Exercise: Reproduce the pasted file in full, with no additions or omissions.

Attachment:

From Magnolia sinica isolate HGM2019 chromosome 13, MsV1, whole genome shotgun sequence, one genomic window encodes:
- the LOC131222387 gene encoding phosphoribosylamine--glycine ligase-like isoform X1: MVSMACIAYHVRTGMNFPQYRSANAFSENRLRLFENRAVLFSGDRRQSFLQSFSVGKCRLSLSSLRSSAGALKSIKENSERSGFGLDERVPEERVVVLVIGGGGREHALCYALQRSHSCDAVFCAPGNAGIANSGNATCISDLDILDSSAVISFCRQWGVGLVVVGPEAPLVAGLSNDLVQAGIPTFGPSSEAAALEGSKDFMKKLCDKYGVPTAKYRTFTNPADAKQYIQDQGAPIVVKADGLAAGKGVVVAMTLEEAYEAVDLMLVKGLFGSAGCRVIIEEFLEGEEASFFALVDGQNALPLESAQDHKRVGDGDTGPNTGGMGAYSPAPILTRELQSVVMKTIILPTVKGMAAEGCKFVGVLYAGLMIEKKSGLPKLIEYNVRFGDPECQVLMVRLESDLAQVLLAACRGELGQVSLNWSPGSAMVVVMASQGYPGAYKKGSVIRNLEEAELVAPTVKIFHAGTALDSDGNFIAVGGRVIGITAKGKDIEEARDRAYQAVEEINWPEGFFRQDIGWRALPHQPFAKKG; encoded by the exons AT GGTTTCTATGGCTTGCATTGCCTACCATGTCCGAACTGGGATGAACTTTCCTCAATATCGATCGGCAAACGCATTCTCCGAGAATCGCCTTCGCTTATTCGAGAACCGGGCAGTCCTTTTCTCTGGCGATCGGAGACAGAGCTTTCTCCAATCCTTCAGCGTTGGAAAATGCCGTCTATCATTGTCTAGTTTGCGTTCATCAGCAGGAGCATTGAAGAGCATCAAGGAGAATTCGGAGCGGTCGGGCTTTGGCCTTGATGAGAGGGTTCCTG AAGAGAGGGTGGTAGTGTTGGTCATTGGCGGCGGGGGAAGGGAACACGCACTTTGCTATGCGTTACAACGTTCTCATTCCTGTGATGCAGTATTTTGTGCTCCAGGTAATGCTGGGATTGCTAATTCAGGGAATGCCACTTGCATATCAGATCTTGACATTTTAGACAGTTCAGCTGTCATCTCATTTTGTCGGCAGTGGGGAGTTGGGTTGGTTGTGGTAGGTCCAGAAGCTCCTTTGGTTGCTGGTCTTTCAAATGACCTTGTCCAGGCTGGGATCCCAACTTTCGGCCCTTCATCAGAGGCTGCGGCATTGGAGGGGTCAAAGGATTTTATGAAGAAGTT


From Magnolia sinica isolate HGM2019 chromosome 13, MsV1, whole genome shotgun sequence, one genomic window encodes:
- the LOC131222387 gene encoding phosphoribosylamine--glycine ligase-like isoform X1: MVSMACIAYHVRTGMNFPQYRSANAFSENRLRLFENRAVLFSGDRRQSFLQSFSVGKCRLSLSSLRSSAGALKSIKENSERSGFGLDERVPEERVVVLVIGGGGREHALCYALQRSHSCDAVFCAPGNAGIANSGNATCISDLDILDSSAVISFCRQWGVGLVVVGPEAPLVAGLSNDLVQAGIPTFGPSSEAAALEGSKDFMKKLCDKYGVPTAKYRTFTNPADAKQYIQDQGAPIVVKADGLAAGKGVVVAMTLEEAYEAVDLMLVKGLFGSAGCRVIIEEFLEGEEASFFALVDGQNALPLESAQDHKRVGDGDTGPNTGGMGAYSPAPILTRELQSVVMKTIILPTVKGMAAEGCKFVGVLYAGLMIEKKSGLPKLIEYNVRFGDPECQVLMVRLESDLAQVLLAACRGELGQVSLNWSPGSAMVVVMASQGYPGAYKKGSVIRNLEEAELVAPTVKIFHAGTALDSDGNFIAVGGRVIGITAKGKDIEEARDRAYQAVEEINWPEGFFRQDIGWRALPHQPFAKKG; encoded by the exons AT GGTTTCTATGGCTTGCATTGCCTACCATGTCCGAACTGGGATGAACTTTCCTCAATATCGATCGGCAAACGCATTCTCCGAGAATCGCCTTCGCTTATTCGAGAACCGGGCAGTCCTTTTCTCTGGCGATCGGAGACAGAGCTTTCTCCAATCCTTCAGCGTTGGAAAATGCCGTCTATCATTGTCTAGTTTGCGTTCATCAGCAGGAGCATTGAAGAGCATCAAGGAGAATTCGGAGCGGTCGGGCTTTGGCCTTGATGAGAGGGTTCCTG AAGAGAGGGTGGTAGTGTTGGTCATTGGCGGCGGGGGAAGGGAACACGCACTTTGCTATGCGTTACAACGTTCTCATTCCTGTGATGCAGTATTTTGTGCTCCAGGTAATGCTGGGATTGCTAATTCAGGGAATGCCACTTGCATATCAGATCTTGACATTTTAGACAGTTCAGCTGTCATCTCATTTTGTCGGCAGTGGGGAGTTGGGTTGGTTGTGGTAGGTCCAGAAGCTCCTTTGGTTGCTGGTCTTTCAAATGACCTTGTCCAGGCTGGGATCCCAACTTTCGGCCCTTCATCAGAGGCTGCGGCATTGGAGGGGTCAAAGGATTTTATGAAGAAGTT